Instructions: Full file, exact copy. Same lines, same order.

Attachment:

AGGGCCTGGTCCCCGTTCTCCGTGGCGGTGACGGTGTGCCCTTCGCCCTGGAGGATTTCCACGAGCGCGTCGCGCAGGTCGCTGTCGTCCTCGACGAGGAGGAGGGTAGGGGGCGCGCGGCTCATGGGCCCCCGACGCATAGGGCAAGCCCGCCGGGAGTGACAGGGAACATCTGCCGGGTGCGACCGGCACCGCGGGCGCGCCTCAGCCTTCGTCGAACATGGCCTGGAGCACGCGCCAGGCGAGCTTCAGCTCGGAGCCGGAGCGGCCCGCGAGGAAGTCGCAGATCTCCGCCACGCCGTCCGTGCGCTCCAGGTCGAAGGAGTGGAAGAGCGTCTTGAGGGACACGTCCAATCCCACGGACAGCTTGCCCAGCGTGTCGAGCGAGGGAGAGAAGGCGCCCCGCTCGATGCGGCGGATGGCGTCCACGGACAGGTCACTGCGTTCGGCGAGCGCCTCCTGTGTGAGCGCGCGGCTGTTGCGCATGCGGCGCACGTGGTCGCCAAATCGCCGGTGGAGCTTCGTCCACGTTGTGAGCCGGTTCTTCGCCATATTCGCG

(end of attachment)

AGGGCCTGGTCCCCGTTCTCCGTGGCGGTGACGGTGTGCCCTTCGCCCTGGAGGATTTCCACGAGCGCGTCGCGCAGGTCGCTGTCGTCCTCGACGAGGAGGAGGGTAGGGGGCGCGCGGCTCATGGGCCCCCGACGCATAGGGCAAGCCCGCCGGGAGTGACAGGGAACATCTGCCGGGTGCGACCGGCACCGCGGGCGCGCCTCAGCCTTCGTCGAACATGGCCTGGAGCACGCGCCAGGCGAGCTTCAGCTCGGAGCCGGAGCGGCCCGCGAGGAAGTCGCAGATCTCCGCCACGCCGTCCGTGCGCTCCAGGTCGAAGGAGTGGAAGAGCGTCTTGAGGGACACGTCCAATCCCACGGACAGCTTGCCCAGCGTGTCGAGCGAGGGAGAGAAGGCGCCCCGCTCGATGCGGCGGATGGCGTCCACGGACAGGTCACTGCGTTCGGCGAGCGCCTCCTGTGTGAGCGCGCGGCTGTTGCGCATGCGGCGCACGTGGTCGCCAAATCGCCGGTGGAGCTTCGTCCACGTTGTGAGCCGGTTCTTCGCCATATTCGCG